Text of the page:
It's far too common for the media to portray magicians and magic in negative ways. Magicians are often shown as anti-social, tux-wearing, rabbit-wielding nerds with few redeeming values. And it's rare that a filmmaker would care enough to go beyond this shallow stereotype to explore what magicians are about. This is what makes "Saturday at Reuben's," a documentary by filmmaker Leslie Danoff, such a wonderful and refreshing film. It portrays the true magic behind our art and shows how it binds us all, young and old, together.
The film presents a community of real-life magicians who gather in the backroom of a New York City delicatessen every Saturday afternoon. The meetings have been going on for decades, with the oldest in the group having participated for some 60 years. The film's magic lies in its ability to show how the older, experienced magicians pass their knowledge of the craft to younger magicians. And it effectively captures the warmth, humor, enthusiasm, generosity, and rapport of magicians as they share moves, stories, advice and friendship.
Through the course of the film, we get to know various magicians, both amateur and professional, and inexperienced and experienced, but all compelling. There's Jerry, the retired tax attorney who used magic to diffuse tense audit and other situations in his line of work. Matthew is the young, brash and accomplished magic pro who gave up medical school to work at magic full time.
Sophie is the rare female in the magic brotherhood (and sisterhood) who is new to magic and soaking up knowledge. There are touching scenes that show her listening and learning from the experienced magicians and practicing on her own at home. Jeremy, Danoff's son, is the teen who has a good foundation in magic and is also learning from the more experienced performers. The film is seen mostly through his eyes.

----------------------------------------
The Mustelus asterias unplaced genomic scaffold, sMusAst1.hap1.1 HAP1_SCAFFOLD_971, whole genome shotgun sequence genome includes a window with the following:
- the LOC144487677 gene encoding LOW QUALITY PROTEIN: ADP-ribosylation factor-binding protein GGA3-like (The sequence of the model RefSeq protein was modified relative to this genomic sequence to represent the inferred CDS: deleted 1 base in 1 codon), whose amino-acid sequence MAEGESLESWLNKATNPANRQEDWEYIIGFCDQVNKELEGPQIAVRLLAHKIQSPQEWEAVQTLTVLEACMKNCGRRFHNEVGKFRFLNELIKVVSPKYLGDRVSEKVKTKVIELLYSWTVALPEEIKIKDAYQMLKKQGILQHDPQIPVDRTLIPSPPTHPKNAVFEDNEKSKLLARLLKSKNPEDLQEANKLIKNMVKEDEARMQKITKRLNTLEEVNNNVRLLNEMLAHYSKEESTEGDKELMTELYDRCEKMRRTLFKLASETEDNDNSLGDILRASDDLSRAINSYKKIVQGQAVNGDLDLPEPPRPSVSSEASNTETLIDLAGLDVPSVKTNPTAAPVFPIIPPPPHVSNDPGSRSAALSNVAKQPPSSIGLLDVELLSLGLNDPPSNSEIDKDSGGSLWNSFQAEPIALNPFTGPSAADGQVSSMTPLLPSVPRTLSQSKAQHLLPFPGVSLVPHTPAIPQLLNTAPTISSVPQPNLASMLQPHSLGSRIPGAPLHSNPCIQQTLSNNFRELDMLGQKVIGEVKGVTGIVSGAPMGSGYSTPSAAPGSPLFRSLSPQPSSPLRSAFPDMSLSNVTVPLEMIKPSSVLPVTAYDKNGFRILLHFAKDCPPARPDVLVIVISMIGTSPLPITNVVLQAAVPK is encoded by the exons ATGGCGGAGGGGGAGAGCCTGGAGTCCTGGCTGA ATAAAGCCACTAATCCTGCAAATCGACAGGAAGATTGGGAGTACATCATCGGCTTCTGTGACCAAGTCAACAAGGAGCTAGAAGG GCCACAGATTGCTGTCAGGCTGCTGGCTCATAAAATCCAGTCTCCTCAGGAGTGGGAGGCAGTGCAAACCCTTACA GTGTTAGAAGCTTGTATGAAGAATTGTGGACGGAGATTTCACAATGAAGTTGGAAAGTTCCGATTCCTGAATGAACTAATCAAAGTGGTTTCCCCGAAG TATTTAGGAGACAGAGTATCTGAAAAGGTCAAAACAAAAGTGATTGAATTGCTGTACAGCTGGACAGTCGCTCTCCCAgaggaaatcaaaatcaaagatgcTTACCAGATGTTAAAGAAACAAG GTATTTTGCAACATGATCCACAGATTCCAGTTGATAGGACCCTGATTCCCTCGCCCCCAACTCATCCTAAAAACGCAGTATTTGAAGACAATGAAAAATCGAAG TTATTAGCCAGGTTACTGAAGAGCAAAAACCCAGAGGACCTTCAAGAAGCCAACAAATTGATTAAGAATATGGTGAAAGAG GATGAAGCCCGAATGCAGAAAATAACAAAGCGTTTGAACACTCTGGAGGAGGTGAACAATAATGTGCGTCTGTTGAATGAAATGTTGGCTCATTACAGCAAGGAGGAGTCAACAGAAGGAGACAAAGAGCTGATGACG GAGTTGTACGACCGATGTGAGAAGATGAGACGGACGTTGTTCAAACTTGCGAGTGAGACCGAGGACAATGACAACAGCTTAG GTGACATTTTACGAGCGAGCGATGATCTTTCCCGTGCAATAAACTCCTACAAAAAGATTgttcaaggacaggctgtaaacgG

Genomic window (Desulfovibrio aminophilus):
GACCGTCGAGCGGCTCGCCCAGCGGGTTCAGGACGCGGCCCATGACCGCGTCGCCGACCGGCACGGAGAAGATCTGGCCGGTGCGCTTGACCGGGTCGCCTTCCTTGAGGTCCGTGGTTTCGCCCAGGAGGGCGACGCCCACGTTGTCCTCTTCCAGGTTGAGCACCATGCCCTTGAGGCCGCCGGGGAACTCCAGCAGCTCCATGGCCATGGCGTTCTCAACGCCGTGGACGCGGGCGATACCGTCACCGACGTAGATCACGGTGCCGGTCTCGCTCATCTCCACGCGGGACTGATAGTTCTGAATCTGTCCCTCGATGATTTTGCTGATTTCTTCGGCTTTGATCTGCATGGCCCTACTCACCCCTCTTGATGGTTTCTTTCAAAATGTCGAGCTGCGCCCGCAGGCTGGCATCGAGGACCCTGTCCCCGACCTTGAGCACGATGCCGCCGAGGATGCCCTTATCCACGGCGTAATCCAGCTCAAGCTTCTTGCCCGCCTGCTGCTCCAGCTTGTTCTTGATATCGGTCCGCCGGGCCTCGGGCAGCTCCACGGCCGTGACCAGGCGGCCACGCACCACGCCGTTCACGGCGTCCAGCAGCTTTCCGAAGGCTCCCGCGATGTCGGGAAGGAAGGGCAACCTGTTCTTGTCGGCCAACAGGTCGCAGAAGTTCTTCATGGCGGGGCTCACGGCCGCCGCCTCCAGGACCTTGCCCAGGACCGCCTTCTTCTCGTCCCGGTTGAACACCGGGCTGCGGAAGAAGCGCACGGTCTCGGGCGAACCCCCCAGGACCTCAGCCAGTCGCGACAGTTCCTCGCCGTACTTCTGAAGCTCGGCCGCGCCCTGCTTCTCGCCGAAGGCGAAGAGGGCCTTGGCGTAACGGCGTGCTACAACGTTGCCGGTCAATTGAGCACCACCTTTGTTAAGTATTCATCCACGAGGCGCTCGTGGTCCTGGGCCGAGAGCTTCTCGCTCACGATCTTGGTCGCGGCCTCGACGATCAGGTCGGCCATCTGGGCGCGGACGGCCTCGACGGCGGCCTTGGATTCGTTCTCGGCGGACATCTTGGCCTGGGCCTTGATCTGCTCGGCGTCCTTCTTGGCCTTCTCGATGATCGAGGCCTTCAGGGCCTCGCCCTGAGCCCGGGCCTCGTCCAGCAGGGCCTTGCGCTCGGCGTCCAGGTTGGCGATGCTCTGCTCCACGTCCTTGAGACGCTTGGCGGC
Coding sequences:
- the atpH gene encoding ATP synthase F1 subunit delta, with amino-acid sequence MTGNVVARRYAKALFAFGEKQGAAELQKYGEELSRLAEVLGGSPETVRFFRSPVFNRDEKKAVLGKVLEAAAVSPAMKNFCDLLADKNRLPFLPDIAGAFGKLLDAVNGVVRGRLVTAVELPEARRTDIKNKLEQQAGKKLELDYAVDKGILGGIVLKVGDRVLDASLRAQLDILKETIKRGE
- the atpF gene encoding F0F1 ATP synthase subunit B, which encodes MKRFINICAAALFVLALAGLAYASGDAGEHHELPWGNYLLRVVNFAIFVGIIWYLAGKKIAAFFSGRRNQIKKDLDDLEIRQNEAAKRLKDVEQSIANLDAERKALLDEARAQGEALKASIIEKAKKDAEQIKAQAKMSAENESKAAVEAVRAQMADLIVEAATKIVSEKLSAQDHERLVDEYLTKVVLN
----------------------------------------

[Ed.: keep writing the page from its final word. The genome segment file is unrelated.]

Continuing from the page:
The most compelling personality is Sol. As a WWII American Air Force navigator, Sol's plane was shot down in Western Hungary in 1945. He and his crew successfully eluded the retreating Germans and made their way to the Budapest Railroad Marshalling Yard and onto a train heading to Odessa. He and other American airmen rode in a boxcar that only a month earlier, was carrying Jews to the gas chambers.
"Each time the train needed to take on water for the engine, we all piled out of the boxcars," says Sol. "This is when I first discovered there were kids on the train. They like most of the adults around them were uncommunicative and had faces of suffering. Standing near a water tower, I picked up a little stone, rubbed it on my head, and brought it out of my nose."
"After a couple of moves, the children began to smile, for the first time in ages... The parents, seeing the effect the magic had on the kids, began to look up and respond, too... For a minute, two minutes, their sense of wonder and delight diluted the hurt they had experienced..."
The film masterfully introduces and explores each personality and does a great job of showing what magic means to each person and the many ways that they learn and contribute to weekly meetings. A highlight is when we see the young Jeremy performing professionally, for the first time, at a Bar Mitzvah. Here, the film intercuts Sol teaching a trick to Jeremy at the delicatessen, with Jeremy performing it for spectators (the sorcerer's apprentice has learned well).
My favorite part occurs when Sol teaches the young Sophie a trick and tells her that someday, she is to teach it to an eager youngster to pass on the art. While the film features some good magic to watch, there are no magic explanations or exposure.
In all, "Saturday at Reuben" is an excellent and refreshing documentary that ultimately shows how magic brings people together. It can be enjoyed by all who love magic. And it's a great film to show at ring or assembly meetings, or any gathering of magicians.
-Wayne N. Kawamoto